Why did Google close its coding competitions after 20 years? Exclusive details.

Originally published on 2 March 2023.

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On 22 February 2023, Google announced its coding competitions are coming to an end:

The visual that accompanied the announcement of the end of Google’s coding competitions.

What were these competitions?

Code Jam: competitive programming. The program ran for 20 years, and was the longest-running one at the company. Competitors worked their way through a series of online algorithmic puzzles to earn a spot at the World Finals, for a chance to win a championship title and $15,000 USD.

  • Qualification round: an online heat lasting about a day. To progress, contestants needed a minimum score.
  • Online Round 1: consists of three sub-rounds. The top 1,500 contestants in any of the preliminary rounds proceed.
  • Online Round 2: the top 1,000 make it through.
  • Online Round 3: contestants get a limited edition T-shirt. The top 25 make it to the World Finals.
  • World Finals: up to 2020, it was held in a location in the US or Europe, and has been online since. Pretty incredibly, Gennady Korotkevich has won the title every year since 2014 – except once.

Google also ran other programs:

  • Kick Start: algorithmic programming. A program that ran for 10 years. The top competitors from the Kick Start rounds were sometimes invited to interview at Google: this series served as a direct recruitment tool. See all past problems, scorecards and analysis.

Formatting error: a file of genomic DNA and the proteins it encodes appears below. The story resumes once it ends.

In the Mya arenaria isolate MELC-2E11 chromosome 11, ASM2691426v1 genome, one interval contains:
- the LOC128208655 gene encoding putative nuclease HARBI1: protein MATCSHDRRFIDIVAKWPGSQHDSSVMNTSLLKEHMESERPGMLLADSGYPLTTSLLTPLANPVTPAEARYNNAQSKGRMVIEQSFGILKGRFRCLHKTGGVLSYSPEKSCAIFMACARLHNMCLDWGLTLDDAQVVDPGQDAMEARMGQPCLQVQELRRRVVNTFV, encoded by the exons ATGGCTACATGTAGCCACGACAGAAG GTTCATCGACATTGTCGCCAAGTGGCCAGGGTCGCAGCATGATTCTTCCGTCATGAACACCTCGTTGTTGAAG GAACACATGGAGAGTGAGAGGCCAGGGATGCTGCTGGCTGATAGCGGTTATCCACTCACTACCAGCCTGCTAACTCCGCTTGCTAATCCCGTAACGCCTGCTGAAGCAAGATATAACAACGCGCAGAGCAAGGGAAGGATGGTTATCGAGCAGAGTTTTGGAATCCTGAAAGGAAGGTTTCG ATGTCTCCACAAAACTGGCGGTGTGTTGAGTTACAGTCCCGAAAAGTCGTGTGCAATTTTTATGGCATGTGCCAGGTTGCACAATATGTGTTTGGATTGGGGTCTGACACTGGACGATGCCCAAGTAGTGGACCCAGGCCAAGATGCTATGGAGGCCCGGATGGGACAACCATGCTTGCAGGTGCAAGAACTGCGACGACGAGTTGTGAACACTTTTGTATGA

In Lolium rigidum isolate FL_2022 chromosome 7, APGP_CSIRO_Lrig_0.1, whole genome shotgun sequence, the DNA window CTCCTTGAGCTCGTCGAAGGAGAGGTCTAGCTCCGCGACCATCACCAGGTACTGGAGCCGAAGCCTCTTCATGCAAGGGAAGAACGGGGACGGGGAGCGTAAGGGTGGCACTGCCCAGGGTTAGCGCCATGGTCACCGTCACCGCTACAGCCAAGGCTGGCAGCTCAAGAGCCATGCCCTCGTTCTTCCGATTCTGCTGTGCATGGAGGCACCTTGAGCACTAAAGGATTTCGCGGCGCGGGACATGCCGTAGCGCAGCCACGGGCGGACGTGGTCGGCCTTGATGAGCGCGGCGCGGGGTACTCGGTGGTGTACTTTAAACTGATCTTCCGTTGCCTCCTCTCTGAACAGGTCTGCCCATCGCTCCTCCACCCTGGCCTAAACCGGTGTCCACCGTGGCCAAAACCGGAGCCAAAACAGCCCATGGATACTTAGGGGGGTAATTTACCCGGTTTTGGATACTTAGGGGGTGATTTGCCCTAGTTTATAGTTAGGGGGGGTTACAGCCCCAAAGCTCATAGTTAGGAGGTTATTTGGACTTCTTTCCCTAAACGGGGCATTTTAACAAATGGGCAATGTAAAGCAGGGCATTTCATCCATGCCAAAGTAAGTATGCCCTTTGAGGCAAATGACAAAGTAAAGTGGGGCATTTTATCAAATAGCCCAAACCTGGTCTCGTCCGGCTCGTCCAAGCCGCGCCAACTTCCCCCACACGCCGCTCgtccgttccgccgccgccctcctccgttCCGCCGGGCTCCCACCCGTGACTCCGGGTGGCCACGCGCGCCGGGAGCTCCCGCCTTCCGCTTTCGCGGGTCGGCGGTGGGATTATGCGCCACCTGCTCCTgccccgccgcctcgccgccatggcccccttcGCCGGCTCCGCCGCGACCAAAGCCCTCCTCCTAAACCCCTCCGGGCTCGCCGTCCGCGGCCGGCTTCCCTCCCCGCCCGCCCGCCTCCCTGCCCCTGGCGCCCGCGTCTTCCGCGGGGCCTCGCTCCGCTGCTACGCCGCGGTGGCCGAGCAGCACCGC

• Hash Code: team programming. Another contest that ran for 10 years. Students and professionals picked a team and programming languages, and were assigned a problem to solve. Problems were modeled off a real Google engineering challenge.
  • Google Code Jam I/O for Women: algorithmic programming. Hosted at Google’s Code Jam conferences, the top 150 contestants from the online round were brought to compete at Google’s annual I/O conference. More details about this conference on its website.

Looking through these competitions, I really liked how the challenges for the Hash Code competition related to real-world problems. For example, in 2019, the online round featured a challenge relating to a problem with Google Photos:

Introduction: As the saying goes, 'a picture is worth a thousand words.' We agree – photos are an important part of contemporary digital and cultural life. Approximately 2.5 billion people around the world carry a camera – in the form of a smartphone – in their pocket every day. We tend to make good use of it, too, taking more photos than ever (back in 2017, Google Photos announced it was backing up more than 1.2 billion photos and videos per day).

Task: Given a list of photos and the tags associated with each photo, arrange the photos into a slideshow that is as interesting as possible (the scoring section below explains what we mean by 'interesting')